Thursday, November 27, 2014

Lucky

sunset over the brusselsprouts

I was picking peaches this past season when one of my friends, Rachel, called to ask what I knew about preparing pork. I told her I recently had a conversation with one of my farmers' market customers about the preparation tactics for a pork butt (my sorority sister Emily would most certainly be proud).

And then I went on to tell her about another customer when she stopped me and said, "You're so lucky. You get to know so many cool people."

So many cool people, indeed! 

I get to know you through emails, notes in the comments section on your Buying Club orders, conversations at the farmers' market and bare footed front step chatter on delivery day.

I love your stories. I love your ideas...you should grow this or have you ever thought of that or "Do you read the New York Times Wednesday food articles? __________ is so trendy right now." 

You are inspiring, creative, and a pretty darn fun bunch of folks. 

Yes, I teach you by answering questions and through blog posts (at least I hope I do a little bit) but it is a beautiful two way street. Each of you is a teacher too.  I am a firm believer that every interaction no matter how small is meaningful and impactful.  I mean....with out you I wouldn't know what nutritional yeast is or what a kiwi berry is (and that I should totally get on board and grow them) and what sorrel tastes like. 

I have gotten so many fantastically thoughtful gifts: tomato sauce, peach jam, Kombucha, kiwi berries, beet berry jam, green tomato relish, soup, pizza dough, seeds, sorrel, a heavenly maple bacon donut, wine, a beautiful scarf and more. 

I am so touched that you think of me and think to share the incredible things you create with what I grow. 

It's an amazing feeling to be able to share your passion. It's even more amazing to be able to make a living doing what you are passionate about.  And it's the most amazing that you guys are willing to and get exciting to try some of the more "out of the box" things I like to grow (i.e. husk cherries and tigger melons).

I was telling a Saturday market regular about wanting to grow this and that. To that, the shopper said, "There's always a dreamer."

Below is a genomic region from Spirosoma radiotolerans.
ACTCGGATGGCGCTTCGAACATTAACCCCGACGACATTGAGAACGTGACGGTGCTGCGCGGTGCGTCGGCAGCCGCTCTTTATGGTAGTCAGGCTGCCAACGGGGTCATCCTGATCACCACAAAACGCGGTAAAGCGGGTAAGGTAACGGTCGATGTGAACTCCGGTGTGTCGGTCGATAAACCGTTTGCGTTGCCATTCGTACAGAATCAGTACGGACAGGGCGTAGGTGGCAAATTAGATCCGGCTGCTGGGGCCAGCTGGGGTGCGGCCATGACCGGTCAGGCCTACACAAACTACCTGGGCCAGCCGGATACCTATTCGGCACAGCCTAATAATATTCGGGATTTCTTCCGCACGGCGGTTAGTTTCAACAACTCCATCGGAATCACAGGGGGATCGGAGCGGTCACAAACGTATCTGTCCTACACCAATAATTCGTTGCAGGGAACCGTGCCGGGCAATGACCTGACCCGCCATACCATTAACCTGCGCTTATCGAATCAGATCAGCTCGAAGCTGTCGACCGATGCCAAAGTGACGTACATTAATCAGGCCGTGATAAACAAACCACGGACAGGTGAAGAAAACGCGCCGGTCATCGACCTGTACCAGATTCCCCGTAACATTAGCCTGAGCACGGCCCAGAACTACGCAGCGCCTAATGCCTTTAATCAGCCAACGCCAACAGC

And that, I certainly am.
A dreamer....
Bright colors and of vegetables you can't find just anywhere.
A quality product and a meaningful relationship.
Diversifying and trying everything at least once.
Making food fun.
And since I am so fortunate to be surrounded by such inspiring, creative, and  fun people you dream with me. 

Rachel couldn't have been more right.  I am so lucky.

I am so very lucky to have the help and support of so many great people behind the scenes.  And I am so lucky to have such incredibly customers.  

Thank you.

Thank you for being part of this incredible season.

Happy Thanksgiving!      

Sunday, November 9, 2014

Pink Pumpkin Donation and Future Donations


Thank you to everyone who bought a pink pumpkin via the Buying Club or at the Farmers' Market.  As I said $5 of each pumpkin sold will go the Pink Pumpkin Patch Foundation.

One person gave me a $10 and told me to donate the change....so the grand total to be donated and mailed tomorrow is $168.

I was talking to a friend who saw me carrying an armful of pink pumpkins into a gym. He mentioned some other causes...like MS, ALS, etc.  Then I said there's even a lot of non-medical causes like: NJ Farmers' Against Hunger.  Two more examples in the farming community are the American Farmland Trust and FarmAid.

It got me thinking and here's what I propose: each year I'll grow a "fun" pumpkin variety (I'll try to mix it up as much as possible) and a portion of the sales of that type of pumpkin will go toward a cause.

I'll take suggestions from you guys for groups or organizations....choose one and donate.  Sounds swell right?!

Let's not do good. Let's do great!

Saturday, November 1, 2014

Celeriac Potato Apple Hash



Celeriac is part of the Apiaceae family which means it shares  kinship with celery (obviously), carrots, parsley, and fennel just to name a few. It takes a very long time to grow. I seeded them in the greenhouse in trays in February, then we transplanted in the field in late april/may, and I finally started harvesting them the first week in October.  Pretty wild! 

Celeriac has such a unique taste...it's like a potato with a slight taste of celery. Man, does it make an A+ addition to soup. Truly great. 

Other options for enjoying Celeriac are raw in a salad (pairs well with apple), hashbrowns (50/50 celeriac and potatoes) or in a hash. 

Here's my hash recipe: 

Celeriac Potato and Apple Hash
1-2 Celeriac bulbs, outside removed and chopped
3 medium potatoes (I used Yukon Gold...you can also use sweet potatoes for this too), peeled and chopped
1 small onion, chopped
1 large apple, peeled and chopped
2 strips of bacon, cooked until crispy
olive oil
salt and pepper
honey

Boil water and add chopped celeriac. Simmer for 3 minutes and then add potatoes. Simmer for an addition 2 minutes. 

Remove from the heat, drain, and let cool. Meanwhile saute onions and in a separate pan cook the bacon.  After bacon is done cooking let it sit on a paper towel to absorb grease.  

After onions are translucent combine apple and potato/celeriac mix. Cook for a few more minutes and then add bacon. 

At the very end drizzle honey over top


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